The next argument that I continually see is that six months from now this balance sheet will look completely different and will be bleeding cash. I do think that I also heard that argument months ago before the company actually increased its cash balance by $900M. But in light of still hearing that argument my next point seeks to paint an example of why you should not be so sure about the company's financial position eroding in the future.

Reality Point 3 - The Cash Flow Machine Is Still Primed and Ready

In thinking about how to make this point I have struggled with finding a simple enough explanation. Clearly assumptions have to be made about the future operating performance of the business. So I have tried to take the facts we know about the company's cost structure, estimates of changes to the service revenues, and analyst estimates of future BlackBerry Z10 sales to illustrate future cash generating power. So here is a simplified version of a statement of cash flow showing what the rough cash needs were for BlackBerry over the last 9 months:

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So why is this $2.7B number important? The reason it is important is because as of the last quarter BlackBerry had a 9 month run rate of about $3B from its service revenues (software/other included). All analysts are for the most part in agreement that this is at least an 80% gross margin business. So assuming an 80% gross margin on this business the company is generating $2.4B of the $2.7B in cash they need to maintain their cash position as it stands today.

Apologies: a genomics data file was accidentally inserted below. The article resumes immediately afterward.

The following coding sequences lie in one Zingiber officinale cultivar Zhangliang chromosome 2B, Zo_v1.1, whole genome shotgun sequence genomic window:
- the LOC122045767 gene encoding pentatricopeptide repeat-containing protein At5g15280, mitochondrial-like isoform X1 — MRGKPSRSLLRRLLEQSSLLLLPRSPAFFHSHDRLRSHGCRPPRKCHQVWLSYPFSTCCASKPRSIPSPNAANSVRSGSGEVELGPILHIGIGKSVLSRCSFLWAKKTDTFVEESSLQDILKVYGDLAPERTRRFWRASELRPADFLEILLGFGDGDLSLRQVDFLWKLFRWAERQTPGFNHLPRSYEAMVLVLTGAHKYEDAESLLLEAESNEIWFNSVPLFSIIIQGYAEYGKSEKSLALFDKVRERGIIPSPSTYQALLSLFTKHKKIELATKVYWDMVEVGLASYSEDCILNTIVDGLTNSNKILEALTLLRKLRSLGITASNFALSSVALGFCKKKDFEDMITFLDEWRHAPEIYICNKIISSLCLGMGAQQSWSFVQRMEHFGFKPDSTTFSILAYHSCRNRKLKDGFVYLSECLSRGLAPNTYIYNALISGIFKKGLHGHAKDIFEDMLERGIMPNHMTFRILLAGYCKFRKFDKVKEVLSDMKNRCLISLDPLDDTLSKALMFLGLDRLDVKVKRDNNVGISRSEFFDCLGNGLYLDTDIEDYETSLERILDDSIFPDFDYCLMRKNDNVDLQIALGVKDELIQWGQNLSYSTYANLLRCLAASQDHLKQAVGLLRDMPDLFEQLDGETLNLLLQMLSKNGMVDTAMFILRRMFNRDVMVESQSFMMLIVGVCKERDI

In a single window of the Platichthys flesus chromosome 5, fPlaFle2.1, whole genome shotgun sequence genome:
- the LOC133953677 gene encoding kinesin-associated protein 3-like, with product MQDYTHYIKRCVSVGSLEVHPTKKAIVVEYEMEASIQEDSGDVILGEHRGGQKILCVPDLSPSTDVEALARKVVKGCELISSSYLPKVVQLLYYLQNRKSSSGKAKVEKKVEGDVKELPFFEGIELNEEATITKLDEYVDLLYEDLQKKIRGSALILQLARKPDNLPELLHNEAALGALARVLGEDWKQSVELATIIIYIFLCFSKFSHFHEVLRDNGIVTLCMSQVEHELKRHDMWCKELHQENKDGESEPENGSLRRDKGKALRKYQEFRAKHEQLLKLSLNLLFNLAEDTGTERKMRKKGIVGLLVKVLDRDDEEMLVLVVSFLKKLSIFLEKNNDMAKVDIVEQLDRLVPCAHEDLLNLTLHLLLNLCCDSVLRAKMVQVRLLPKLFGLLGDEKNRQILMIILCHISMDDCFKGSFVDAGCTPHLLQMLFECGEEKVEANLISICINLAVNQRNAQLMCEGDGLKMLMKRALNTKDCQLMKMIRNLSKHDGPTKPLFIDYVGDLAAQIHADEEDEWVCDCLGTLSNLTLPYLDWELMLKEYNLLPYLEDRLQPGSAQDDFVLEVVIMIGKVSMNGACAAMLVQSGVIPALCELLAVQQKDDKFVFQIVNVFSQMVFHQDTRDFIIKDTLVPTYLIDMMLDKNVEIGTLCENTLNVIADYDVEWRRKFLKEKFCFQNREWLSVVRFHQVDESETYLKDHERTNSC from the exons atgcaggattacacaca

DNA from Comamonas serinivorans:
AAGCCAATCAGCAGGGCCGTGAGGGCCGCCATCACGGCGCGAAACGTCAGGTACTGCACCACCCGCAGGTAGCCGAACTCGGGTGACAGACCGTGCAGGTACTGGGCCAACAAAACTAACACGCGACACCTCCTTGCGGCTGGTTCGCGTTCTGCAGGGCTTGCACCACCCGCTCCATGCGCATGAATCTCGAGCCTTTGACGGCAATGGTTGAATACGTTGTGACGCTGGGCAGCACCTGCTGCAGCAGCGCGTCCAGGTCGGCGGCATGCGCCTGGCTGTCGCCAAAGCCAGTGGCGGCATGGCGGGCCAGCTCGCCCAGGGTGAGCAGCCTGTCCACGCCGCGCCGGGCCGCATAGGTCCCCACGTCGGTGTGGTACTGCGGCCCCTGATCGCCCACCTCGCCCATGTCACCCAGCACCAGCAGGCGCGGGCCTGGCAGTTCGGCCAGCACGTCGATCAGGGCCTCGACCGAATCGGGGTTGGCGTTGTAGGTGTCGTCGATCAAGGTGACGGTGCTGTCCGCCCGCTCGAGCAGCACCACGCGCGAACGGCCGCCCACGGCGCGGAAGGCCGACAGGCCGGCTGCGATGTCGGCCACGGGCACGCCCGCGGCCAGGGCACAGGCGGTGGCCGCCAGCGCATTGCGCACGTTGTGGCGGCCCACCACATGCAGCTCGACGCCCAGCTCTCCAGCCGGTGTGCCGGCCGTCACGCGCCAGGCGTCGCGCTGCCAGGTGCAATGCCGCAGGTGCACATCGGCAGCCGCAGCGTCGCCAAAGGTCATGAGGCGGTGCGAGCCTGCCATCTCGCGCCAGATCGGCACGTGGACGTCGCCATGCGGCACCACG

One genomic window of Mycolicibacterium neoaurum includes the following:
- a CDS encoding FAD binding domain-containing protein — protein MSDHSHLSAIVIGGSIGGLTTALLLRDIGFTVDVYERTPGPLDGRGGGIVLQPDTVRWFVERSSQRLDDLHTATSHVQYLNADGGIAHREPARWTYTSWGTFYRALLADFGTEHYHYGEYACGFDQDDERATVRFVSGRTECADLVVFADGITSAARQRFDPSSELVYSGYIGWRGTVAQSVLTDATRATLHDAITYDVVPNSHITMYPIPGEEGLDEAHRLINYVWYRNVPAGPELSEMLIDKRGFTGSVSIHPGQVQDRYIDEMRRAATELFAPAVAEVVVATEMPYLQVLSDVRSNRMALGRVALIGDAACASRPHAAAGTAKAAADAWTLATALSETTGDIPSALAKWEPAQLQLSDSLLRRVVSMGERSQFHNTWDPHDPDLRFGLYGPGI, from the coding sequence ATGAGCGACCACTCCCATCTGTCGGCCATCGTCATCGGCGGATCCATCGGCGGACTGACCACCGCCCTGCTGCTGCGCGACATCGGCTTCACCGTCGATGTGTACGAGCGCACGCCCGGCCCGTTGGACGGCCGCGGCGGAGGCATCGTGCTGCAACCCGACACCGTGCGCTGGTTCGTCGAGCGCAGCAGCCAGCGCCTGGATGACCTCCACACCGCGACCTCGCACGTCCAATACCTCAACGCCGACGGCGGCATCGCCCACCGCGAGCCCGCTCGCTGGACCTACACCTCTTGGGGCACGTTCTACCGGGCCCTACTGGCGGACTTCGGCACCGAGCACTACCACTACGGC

So let's quickly annualize that $2.7B cash outlay number and say over twelve months BlackBerry will spend $3.6B and that its gross margin from service and software revenue is $3.2B. Hold onto those numbers in your mind as they will be an important part of the following thesis.

The company has announced that its service revenues will decline with the way that the new phones will utilize its network architecture. It doesn't know how quickly this decline will happen and what level these revenues will stabilize at. Some analysts assume draconian levels of decline as soon as the new phones are launched. Some are much more measured in their estimates of how long the company will actually still generate meaningful revenue and cash flow from this business segment.